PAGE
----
The incidence of gynecological cancer is high in China, and the related treatment effects still need to be improved. This produces heavy family burdens and high public health expenditures. This study used GIS spatial analysis methods and a scan statistical analysis to study the major gynecological cancers in northern Jiangxi Province, China from 2016 to 2018. The main findings follow. The incidence rate of cervical cancer was 0.22–7.39/100,000; the incidence rate of ovarian cancer was 0.00–5.76/100,000; the incidence rate of uterine cancer was 0.00–2.08/100,000; and the overall incidence of gynecological cancer varied from 0.26 to 11.14/100,000. The most likely clusters of cervical cancer were primarily distributed in the northwestern part of the study area, and these included the western county of Jiujiang City and northern Yichun City, with a relative risk value of 2.63. The most likely concentration area of ovarian cancer was primarily distributed in the combined area of Jiujiang and Yichun in Nanchang, with a relative risk value of 2.30. The areas with the highest possible concentration of uterine cancer were primarily distributed in Nanchang City and Anyi County, with a relative risk value of 2.49. The most likely clusters of gynecological cancer in northern Jiangxi Province were primarily distributed in the adjacent areas of Jiujiang, Yichun, and Nanchang, with a relative risk of 1.85.

The cancer data used in this study just came from the Jiangxi Provincial Cancer Center. Due to the lack of census data or cancer registration data across the province, the results of the study are somewhat different from the actual spatial distribution of gynecological cancers in the study area. Considering that the Jiangxi Provincial Cancer Center is the largest cancer research and treatment institution in the study area, and is located in the central city of the study area, patients cover the entire study area. Therefore, it can be considered that the medical record data of this institution is representative and can be used to understand the spatial distribution pattern of cancer in the region.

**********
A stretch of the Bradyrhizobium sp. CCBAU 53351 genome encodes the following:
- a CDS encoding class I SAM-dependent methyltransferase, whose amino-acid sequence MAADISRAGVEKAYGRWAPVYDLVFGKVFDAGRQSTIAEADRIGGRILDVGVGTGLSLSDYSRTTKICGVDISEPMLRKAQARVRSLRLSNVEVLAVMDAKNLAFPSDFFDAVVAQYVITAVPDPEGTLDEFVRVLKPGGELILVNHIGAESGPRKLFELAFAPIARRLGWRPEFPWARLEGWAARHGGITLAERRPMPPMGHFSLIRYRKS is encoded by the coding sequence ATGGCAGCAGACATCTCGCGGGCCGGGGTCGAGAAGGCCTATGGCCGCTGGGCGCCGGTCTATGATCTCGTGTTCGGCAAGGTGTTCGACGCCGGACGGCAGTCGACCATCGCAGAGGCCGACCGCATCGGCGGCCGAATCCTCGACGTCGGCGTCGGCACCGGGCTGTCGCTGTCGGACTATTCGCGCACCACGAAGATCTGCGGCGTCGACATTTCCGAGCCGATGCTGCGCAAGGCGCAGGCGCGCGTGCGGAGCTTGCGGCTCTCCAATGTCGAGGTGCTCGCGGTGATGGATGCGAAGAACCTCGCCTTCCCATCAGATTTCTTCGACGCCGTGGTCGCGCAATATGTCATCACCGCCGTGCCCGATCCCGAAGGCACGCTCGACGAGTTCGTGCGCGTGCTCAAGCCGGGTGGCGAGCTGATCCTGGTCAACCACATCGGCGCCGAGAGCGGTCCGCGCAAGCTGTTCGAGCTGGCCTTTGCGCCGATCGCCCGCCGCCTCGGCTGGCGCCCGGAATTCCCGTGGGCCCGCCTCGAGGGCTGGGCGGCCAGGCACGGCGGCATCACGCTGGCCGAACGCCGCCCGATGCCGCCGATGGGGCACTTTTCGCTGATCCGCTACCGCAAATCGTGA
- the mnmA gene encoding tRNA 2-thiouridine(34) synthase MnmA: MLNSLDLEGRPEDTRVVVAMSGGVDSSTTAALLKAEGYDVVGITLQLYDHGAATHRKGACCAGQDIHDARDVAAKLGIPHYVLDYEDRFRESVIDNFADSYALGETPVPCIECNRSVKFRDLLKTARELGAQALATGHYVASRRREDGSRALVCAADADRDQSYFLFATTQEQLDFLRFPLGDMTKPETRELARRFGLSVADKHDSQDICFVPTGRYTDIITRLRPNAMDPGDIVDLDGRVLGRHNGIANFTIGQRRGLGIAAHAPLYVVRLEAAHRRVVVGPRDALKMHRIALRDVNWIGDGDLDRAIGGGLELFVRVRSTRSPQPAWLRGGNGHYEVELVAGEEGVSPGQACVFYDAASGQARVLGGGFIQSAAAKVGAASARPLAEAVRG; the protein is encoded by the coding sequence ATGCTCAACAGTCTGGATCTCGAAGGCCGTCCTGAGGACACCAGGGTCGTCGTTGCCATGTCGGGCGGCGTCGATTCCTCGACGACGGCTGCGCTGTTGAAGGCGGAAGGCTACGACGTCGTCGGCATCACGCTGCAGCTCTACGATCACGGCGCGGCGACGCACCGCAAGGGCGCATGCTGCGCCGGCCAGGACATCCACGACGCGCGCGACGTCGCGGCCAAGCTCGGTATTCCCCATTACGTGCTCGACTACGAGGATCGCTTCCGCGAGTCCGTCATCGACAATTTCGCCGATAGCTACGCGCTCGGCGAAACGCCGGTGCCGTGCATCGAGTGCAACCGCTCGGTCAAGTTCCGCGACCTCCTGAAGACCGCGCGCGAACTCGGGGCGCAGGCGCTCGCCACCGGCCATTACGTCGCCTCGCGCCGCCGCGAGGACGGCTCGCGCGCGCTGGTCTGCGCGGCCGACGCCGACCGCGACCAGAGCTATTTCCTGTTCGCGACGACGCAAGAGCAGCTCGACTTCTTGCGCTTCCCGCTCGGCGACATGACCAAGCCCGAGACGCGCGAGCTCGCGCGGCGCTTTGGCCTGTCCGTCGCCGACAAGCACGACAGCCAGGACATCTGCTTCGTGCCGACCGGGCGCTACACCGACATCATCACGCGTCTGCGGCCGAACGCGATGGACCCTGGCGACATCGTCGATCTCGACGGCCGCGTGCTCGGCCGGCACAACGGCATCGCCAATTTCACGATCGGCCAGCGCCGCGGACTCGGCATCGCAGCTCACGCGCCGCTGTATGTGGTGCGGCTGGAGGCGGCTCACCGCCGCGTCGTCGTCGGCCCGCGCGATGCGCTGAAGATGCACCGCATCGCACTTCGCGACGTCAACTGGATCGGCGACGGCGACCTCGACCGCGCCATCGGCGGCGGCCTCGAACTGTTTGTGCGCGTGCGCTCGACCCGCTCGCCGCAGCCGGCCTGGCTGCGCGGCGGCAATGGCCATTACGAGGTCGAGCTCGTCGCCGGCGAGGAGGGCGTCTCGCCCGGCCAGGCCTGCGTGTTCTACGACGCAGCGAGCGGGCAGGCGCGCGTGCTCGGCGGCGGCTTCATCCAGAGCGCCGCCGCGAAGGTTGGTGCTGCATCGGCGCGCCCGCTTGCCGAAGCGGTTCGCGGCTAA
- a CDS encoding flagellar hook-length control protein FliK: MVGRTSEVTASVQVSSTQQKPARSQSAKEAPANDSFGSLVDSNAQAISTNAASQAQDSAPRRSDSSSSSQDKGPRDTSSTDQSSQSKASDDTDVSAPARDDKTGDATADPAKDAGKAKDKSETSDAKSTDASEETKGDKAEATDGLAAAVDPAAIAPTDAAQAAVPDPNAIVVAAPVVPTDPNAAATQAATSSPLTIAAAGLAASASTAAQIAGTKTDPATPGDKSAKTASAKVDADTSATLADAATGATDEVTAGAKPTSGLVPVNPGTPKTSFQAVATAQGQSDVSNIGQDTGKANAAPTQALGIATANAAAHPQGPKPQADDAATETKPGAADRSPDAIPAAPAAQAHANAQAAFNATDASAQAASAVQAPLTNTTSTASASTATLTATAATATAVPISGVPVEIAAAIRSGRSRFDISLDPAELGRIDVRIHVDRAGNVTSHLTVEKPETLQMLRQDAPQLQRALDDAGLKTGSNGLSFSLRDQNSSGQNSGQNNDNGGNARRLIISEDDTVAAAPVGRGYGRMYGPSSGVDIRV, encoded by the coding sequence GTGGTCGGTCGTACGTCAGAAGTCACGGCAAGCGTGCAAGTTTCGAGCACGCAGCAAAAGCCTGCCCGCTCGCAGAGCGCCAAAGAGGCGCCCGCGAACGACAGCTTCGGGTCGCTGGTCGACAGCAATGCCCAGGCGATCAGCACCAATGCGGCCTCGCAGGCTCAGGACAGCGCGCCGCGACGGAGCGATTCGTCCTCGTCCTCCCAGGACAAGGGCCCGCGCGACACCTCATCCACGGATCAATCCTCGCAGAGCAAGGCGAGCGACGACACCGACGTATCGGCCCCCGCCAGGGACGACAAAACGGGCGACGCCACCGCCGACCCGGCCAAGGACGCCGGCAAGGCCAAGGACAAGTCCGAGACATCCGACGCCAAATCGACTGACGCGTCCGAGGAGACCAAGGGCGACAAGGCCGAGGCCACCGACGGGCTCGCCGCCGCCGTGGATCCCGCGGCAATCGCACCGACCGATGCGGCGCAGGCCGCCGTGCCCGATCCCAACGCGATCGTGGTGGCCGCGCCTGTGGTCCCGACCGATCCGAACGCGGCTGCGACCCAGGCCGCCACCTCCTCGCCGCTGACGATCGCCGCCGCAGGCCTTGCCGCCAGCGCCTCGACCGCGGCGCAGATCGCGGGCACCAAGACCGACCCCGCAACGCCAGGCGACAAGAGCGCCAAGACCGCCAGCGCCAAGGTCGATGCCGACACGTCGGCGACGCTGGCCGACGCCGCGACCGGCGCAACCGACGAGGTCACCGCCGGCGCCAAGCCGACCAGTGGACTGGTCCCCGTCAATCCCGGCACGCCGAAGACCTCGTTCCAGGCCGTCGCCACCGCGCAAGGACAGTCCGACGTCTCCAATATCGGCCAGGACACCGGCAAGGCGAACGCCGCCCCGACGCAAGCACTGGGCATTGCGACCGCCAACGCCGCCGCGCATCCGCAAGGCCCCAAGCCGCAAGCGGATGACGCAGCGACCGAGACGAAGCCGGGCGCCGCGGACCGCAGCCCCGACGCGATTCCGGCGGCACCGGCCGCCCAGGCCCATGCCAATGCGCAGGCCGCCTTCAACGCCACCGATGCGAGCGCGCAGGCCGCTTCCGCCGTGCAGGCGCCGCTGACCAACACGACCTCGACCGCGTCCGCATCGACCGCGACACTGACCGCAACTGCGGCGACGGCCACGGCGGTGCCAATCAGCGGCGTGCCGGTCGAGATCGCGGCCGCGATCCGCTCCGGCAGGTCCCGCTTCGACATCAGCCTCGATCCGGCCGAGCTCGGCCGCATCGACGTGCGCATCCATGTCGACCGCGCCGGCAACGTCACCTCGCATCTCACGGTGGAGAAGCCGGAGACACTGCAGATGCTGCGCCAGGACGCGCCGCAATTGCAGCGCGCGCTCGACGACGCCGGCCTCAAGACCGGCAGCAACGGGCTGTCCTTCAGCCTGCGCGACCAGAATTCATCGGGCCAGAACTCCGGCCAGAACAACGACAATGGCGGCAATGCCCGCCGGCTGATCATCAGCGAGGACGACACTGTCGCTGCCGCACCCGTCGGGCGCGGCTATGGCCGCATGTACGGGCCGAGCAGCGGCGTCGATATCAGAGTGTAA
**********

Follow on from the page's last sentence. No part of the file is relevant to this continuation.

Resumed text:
When calculating the incidence rate in this study, the population data used came from the latest version of the 2010 Census. This will reduce the accuracy of the results to a certain extent. Considering that from 2010 to 2018, the total population of North Jiangxi Province only increased from 36.19 million to 36.66 million,57 the error of using the 2010 census data is not too great. At the same time, using the 2010 census data can improve the data accuracy at the county level. When calculating the incidence rate, considering the difference between the number of cancers after spatial smoothing interpolation and the true value, the original data of the number of cancers are used.

The gynecological cancer case data in this study were obtained from the case data group of the Jiangxi Cancer Center, which should be theoretically smaller than the actual number of regional cancers. Due to this, the Jiangxi Provincial Cancer Center is the largest cancer research institution in Jiangxi Province, and its case data have representativeness. Therefore, the spatial pattern and distribution laws obtained by this research have reliability. This study used GIS spatial analysis and scanning statistical analysis methods to study the spatial distribution pattern, structure, and agglomeration regularity of major gynecological cancers, such as cervical cancer, ovarian cancer, and uterine cancer, in northern Jiangxi Province. In addition, the spatial scan statistics revealed high-risk areas and relative risk values on the county scale. This research provides a reference for regional public health policy formulation, cancer screening key areas, and related disease risk detection.